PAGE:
technical words you know doesn't help me <pause dur="0.2"/> analyse how she did it <pause dur="0.2"/> i mean i know what a polymer is and i know what </u><u who="nf1292" trans="overlap"> yeah </u><u who="sf1306" trans="overlap"> <gap reason="inaudible due to overlap" extent="1 sec"/> is </u><u who="nf1292" trans="latching"> i'll i'll talk you through it shall i </u><u who="sf1306" trans="overlap"> yeah </u><u who="nf1292" trans="latching"> # <pause dur="0.2"/> # <trunc>n</trunc> nobody's <trunc>g</trunc> nobody seems to have any <shift feature="voice" new="laugh"/>idea how it's done so i'll tell you <shift feature="voice" new="normal"/><vocal desc="laughter" iterated="y" n="ss" dur="1"/> <pause dur="0.2"/> # </u><u who="sf1307" trans="overlap"> <gap reason="inaudible due to overlap" extent="1 sec"/> </u><u who="nf1292" trans="overlap"> you you see the problem don't you </u><u who="sf1307" trans="overlap"> yeah </u><u who="nf1292" trans="overlap"> she <trunc>w</trunc> # # <trunc>sh</trunc> the <trunc>q</trunc> the research question was <pause dur="0.6"/> # <pause dur="1.1"/> there's <trunc>tech</trunc> <pause dur="0.4"/> # <pause dur="0.5"/> we have a notion we all have a notion i think <pause dur="0.2"/> that some words are technical <pause dur="0.7"/> yeah <pause dur="0.4"/> everyone has a feeling for that don't they <pause dur="0.2"/> i mean if we look at this if we look at <pause dur="0.3"/> thermoplastics i think we'd all agree <pause dur="0.5"/> that's not an everyday word <pause dur="0.6"/> and it's not a word that's used <pause dur="0.3"/> in academic subjects generally <pause dur="0.4"/> yep # <pause dur="0.4"/> this is the first time this word has ever been used in <shift feature="voice" new="laugh"/>CELTE <shift feature="voice" new="normal"/><pause dur="0.3"/> we we don't use the word thermoplastics does not pop up <pause dur="0.7"/> in lectures in # <pause dur="0.5"/> applied linguistics <pause dur="0.7"/> right <pause dur="0.2"/> so we sort of feel that that's technical <pause dur="1.0"/> # <pause dur="0.2"/> we also have a feeling for words which are

academic <pause dur="0.9"/> but are not technical <pause dur="0.2"/> what we'd call subtechnical is that true <pause dur="0.3"/> everyone has a feeling for that <pause dur="0.2"/> if you look over the page <pause dur="1.4"/> table two <pause dur="1.0"/> you'll see a # # a very small sample of the words that we might think of as being subtechnical </u><u who="sf1308" trans="latching"> is this for the same module </u><pause dur="0.8"/> <u who="nf1292" trans="pause"> # i'll explain in a moment </u><u who="sf1308" trans="overlap"> oh okay <vocal desc="laugh" iterated="n"/> </u><pause dur="0.6"/> <u who="nf1292" trans="pause"> # so it's ensure priority precise fundamental <pause dur="0.3"/> those are words which <pause dur="0.2"/> you'd expect <pause dur="0.6"/> you'd want people studying at university level to know <pause dur="0.5"/> yes <pause dur="0.7"/> they're useful words for writing assignments <pause dur="0.3"/> they pop up in <pause dur="0.6"/> # university level textbooks <pause dur="0.3"/> they they come up in <pause dur="0.3"/> university level lectures <pause dur="0.5"/> that's our subtechnical vocabulary <pause dur="0.3"/> that is usually the vocabulary that is <pause dur="0.2"/> that <pause dur="0.5"/> <trunc>i</trunc> <pause dur="0.2"/> # <pause dur="0.3"/> E-A-P teachers try to teach <pause dur="1.2"/> yeah <pause dur="0.6"/> because it's the kind of vocabulary that people don't learn at school <pause dur="1.7"/> yeah <pause dur="0.3"/> on the whole <pause dur="0.4"/> or maybe very at the top level <pause dur="0.3"/> of <trunc>s</trunc> of secondary school <pause dur="0.8"/> but it's the kind of vocabulary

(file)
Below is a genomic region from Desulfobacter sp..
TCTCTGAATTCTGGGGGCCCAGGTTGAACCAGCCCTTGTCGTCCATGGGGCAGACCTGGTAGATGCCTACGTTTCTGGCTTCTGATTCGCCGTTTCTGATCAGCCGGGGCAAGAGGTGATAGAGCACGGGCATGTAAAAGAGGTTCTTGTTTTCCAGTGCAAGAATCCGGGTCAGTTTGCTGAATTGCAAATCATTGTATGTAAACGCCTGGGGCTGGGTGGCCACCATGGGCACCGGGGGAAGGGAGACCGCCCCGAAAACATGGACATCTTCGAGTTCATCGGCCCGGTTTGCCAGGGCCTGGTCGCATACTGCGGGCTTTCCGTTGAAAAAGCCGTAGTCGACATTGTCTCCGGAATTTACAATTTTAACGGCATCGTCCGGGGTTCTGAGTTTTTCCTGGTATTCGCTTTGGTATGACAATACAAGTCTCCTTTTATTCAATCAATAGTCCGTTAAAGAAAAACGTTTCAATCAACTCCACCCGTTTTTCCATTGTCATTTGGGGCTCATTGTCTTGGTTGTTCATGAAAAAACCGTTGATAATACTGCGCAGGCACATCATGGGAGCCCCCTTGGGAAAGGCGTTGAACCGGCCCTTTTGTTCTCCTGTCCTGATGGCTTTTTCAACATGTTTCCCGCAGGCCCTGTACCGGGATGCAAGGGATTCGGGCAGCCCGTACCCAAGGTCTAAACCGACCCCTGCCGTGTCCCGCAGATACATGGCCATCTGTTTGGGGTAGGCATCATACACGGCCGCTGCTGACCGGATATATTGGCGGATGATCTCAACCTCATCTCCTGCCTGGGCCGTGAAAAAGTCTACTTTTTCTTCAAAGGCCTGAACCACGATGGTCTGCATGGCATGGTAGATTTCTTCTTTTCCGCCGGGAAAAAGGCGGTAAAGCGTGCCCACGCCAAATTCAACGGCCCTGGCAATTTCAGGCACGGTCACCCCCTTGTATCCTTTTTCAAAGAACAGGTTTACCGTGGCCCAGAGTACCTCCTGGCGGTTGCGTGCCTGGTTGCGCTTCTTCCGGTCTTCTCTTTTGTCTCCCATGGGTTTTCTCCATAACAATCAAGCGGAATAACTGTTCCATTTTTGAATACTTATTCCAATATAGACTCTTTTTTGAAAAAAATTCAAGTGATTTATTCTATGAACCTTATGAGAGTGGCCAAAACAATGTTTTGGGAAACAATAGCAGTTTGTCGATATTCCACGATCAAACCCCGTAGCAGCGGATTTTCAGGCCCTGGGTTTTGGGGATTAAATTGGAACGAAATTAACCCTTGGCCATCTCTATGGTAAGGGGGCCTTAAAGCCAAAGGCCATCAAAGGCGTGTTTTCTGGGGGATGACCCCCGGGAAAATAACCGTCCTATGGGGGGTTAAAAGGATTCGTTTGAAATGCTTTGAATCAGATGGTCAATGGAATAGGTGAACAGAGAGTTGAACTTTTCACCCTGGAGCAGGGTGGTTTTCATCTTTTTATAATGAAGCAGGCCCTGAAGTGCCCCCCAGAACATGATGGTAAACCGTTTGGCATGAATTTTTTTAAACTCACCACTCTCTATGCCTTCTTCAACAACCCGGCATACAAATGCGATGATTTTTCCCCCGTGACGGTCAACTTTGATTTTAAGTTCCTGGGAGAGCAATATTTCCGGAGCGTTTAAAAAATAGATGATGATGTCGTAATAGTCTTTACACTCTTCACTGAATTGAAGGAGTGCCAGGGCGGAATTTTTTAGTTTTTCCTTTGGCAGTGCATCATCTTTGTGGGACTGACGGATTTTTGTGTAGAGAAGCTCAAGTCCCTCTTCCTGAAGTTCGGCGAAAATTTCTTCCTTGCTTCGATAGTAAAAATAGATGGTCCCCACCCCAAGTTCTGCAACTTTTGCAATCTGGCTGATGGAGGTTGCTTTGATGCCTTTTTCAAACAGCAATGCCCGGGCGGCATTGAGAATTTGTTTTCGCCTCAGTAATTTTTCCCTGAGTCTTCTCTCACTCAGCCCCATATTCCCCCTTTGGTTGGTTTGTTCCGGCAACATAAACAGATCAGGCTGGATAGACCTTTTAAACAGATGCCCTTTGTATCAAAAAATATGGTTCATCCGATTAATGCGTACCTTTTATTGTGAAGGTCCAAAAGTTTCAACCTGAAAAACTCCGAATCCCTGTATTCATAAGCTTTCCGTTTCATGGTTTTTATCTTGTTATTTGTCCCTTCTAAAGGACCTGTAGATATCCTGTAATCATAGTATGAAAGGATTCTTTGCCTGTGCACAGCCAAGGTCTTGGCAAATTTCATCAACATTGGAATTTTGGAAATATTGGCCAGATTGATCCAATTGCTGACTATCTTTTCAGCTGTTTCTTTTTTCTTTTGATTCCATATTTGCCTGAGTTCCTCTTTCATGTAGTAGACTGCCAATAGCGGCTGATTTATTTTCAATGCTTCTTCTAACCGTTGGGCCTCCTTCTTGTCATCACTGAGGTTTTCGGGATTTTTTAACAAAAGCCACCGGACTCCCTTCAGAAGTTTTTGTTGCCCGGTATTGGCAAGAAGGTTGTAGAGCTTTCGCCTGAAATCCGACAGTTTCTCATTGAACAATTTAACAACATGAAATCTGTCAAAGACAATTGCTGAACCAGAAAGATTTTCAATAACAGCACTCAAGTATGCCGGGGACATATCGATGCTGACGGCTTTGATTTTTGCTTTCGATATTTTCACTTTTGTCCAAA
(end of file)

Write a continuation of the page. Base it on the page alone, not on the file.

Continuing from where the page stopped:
they need <pause dur="0.3"/> for university level study so that's our subtechnical vocabulary <pause dur="1.6"/> we we feel this intuitively <pause dur="0.6"/> but we want we don't want to just take our corpus and go along and say oh that's technical that's subtechnical that's technical that <pause dur="0.2"/> that would be too intuitive <pause dur="0.2"/> we can't do that <pause dur="1.0"/> we have to have some means of <pause dur="0.8"/> defining <pause dur="0.2"/> what is a technical term and what is a subtechnical term <pause dur="0.4"/> and what is an everyday word <pause dur="0.6"/> yeah <pause dur="0.5"/> so # <pause dur="0.2"/> it's <gap reason="name" extent="1 word"/> isn't it </u><pause dur="0.2"/> <u who="sm1300" trans="pause"> yeah </u><u who="nf1292" trans="latching"> yeah <pause dur="0.2"/> so <gap reason="name" extent="1 word"/>'s idea of <pause dur="0.3"/> going to another research paper that's already done <shift feature="voice" new="laugh"/>it<shift feature="voice" new="normal"/> <pause dur="0.3"/> is a great idea but it's not possible <pause dur="0.3"/> because nobody else has done it <pause dur="0.3"/> people will be coming to this research paper <pause dur="0.6"/> in the future <pause dur="0.5"/> but <pause dur="0.4"/> <trunc>w</trunc> <trunc>w</trunc> <pause dur="0.5"/> when you <trunc>d</trunc> when you're doing research you often have to just strike out <trunc>at</trunc> for something <pause dur="0.3"/> you can take models of <pause dur="0.3"/> # <pause dur="0.3"/> previous approaches <pause dur="0.3"/> but you can't actually take the data because the data isn't there <pause dur="1.2"/> so <pause dur="0.3"/> <trunc>w</trunc> <pause dur="0.2"/> what # what <gap reason="name" extent="1 word"/> did in actual fact